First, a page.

Perhaps misogynistic, but Aaryan’s made a name for himself preaching morality in Luv Ranjan films – Pyaar Ka Punchnama series, Sonu Ke Titu Ki Sweety [2018].   Imtiaz Ali takes Aaryan out of his comfort zone and makes him experience vulnerability.  Aaryan treads onto immoral path while enacting the young Rajasthani stud Raghu [Hooda].  It’s commendable that Aaryan chose to do acts which goes against his good, sanskari (cultural) image.  Bollywood influence among small town youth comes to the fore with Raghu being a huge fan of Aamir Khan, Salman Khan and their popular romantic films like Qayamat Se Qayamat Se Tak [1988] and Maine Pyar Kiya [1989], respectively. A makhan (clean) shave and waxed chest though is not enough to get a 29-year-old Aaryan look like a school boy.

Young Sara Ali Khan is now just three films old.  Both Kedarnath [2018] and Simmba [2018] showcased a bubbly side to her.  Love Aaj Kal [2020] though presented a stern test.  She is playing a Delhi-based character, but Khan struggles to hide the Mumbai-lingo.  She believes in dating than have a relationship. She convinces you in bits and pieces, but is found wanting in the emotional scenes.  Perhaps, it was too, emotionally draining for her. She was all hailed for her confident show in Kedarnath and Simmba, but Love Aaj Kal exposes Khan’s frailties. However, this experience should be a great learning curve for Khan,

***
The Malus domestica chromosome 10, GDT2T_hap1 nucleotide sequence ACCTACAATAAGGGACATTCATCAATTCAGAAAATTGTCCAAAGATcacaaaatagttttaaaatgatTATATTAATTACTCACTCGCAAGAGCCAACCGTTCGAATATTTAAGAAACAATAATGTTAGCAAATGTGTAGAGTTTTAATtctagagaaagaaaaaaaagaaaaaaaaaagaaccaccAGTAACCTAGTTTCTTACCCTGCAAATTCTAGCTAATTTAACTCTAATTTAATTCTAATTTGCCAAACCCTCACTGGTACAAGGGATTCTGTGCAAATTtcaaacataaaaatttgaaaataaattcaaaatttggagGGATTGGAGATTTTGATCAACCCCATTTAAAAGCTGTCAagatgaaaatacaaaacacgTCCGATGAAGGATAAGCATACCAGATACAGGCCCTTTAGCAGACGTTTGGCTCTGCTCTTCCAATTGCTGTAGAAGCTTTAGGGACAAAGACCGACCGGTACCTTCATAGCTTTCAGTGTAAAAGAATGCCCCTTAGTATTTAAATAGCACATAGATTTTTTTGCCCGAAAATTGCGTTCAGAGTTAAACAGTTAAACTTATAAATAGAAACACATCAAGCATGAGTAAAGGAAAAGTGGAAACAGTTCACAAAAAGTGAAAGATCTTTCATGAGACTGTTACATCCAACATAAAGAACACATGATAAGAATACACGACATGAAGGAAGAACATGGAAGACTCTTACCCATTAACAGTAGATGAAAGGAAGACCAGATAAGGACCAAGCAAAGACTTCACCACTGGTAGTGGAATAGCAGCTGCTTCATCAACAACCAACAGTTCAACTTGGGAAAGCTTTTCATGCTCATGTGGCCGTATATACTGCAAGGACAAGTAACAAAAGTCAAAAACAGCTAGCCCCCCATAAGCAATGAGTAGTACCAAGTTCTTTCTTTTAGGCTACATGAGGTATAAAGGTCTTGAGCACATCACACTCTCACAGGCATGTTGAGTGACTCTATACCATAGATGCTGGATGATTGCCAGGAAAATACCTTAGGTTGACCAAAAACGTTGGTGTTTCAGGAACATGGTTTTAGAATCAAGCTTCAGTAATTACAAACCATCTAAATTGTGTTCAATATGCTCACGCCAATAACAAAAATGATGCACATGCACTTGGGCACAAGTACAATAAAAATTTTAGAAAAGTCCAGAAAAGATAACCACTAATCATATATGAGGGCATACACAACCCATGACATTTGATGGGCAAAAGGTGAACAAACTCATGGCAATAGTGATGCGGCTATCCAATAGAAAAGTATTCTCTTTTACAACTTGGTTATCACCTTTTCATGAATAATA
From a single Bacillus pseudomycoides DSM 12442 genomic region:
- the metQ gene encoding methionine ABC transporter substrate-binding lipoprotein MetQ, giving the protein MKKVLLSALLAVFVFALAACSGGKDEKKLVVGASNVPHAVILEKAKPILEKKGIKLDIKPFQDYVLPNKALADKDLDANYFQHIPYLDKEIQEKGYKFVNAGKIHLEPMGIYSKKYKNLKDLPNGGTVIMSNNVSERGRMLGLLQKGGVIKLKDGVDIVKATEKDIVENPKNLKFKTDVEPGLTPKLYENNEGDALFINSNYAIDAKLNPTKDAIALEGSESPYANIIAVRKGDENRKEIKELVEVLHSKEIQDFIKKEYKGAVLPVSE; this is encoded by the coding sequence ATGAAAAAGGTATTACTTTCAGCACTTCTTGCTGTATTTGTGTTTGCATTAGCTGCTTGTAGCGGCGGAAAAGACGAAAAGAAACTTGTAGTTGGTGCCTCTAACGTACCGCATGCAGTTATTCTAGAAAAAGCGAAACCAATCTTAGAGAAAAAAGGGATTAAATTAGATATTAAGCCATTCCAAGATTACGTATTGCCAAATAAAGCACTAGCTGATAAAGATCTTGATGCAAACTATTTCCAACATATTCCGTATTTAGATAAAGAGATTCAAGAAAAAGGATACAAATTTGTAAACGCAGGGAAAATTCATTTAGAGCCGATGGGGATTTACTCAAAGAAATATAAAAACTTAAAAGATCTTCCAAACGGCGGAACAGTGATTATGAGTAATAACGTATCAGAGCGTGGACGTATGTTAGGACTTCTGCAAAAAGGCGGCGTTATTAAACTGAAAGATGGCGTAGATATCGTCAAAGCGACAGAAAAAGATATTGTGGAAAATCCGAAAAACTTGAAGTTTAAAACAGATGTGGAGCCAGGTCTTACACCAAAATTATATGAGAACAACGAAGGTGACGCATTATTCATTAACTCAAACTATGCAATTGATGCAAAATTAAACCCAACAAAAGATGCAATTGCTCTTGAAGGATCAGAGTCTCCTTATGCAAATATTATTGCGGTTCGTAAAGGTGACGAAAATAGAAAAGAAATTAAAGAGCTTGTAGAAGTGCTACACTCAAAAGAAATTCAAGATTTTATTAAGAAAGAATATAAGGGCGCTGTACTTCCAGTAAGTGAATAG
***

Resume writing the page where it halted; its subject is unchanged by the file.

Seasoned actor Randeep Hooda is convincing in large parts, but loses the grip in the business end. In fact, there is a serious drop in intensity from the leading cast that makes the last 30 odd minutes insufferable for the audience. Blame on the director.

First time actress Arushi Sharma is the most consistent performer from the lot. But that’ s largely down due to her one-dimensional character.  Leena is a simple Rajasthani girl who dares to defy tradition but she’s no complex character.   Sharma has a fine screen presence and displays the requisite intensity nicely.

There are couple of women with strong Delhi-accents who shine in their brief but entertaining roles as one of the many women that come in Raghu’s life.

Music has often been the lifeblood of an Imtiaz Ali film.  The music here pales in comparison with the original and other Imtiaz Ali films, but Love Aaj Kal [2020] sees couple of fine tracks , chiefly the Shayad song by Arijit Singh. It’s bewildering to find just a few songs in an Imtiaz Ali-Irshad Kamil, Pritam collaboration. The film has a strong visual appeal with fine cinematography by Amit Roy.

Having spent 15 years in the industry, Imtiaz Ali has often been appreciated for being a maverick filmmaker who thrives in bringing out the agony of love.  The recent failures – Tamasha [2015], Jab Harry Met Sejal [2017] have inevitably led to a critical question? How long can Ali continue with his cathartic idea of love?

Love Aaj Kal [2020] is no rehash, but it is far from a perfect recreation.  While there is still a lot to be liked about the film, but Imtiaz Ali is increasingly getting monotonous with his stories. It would be cruel to ask a filmmaker to digress from his cinematic ideology, but even the best need to introspect at some point of time in their careers.

Co-produced by Maddock Films, Jio Studios, Window Seat Films and Reliance Entertainment, Love Aaj Kal [2020] is set to be released on 14 February.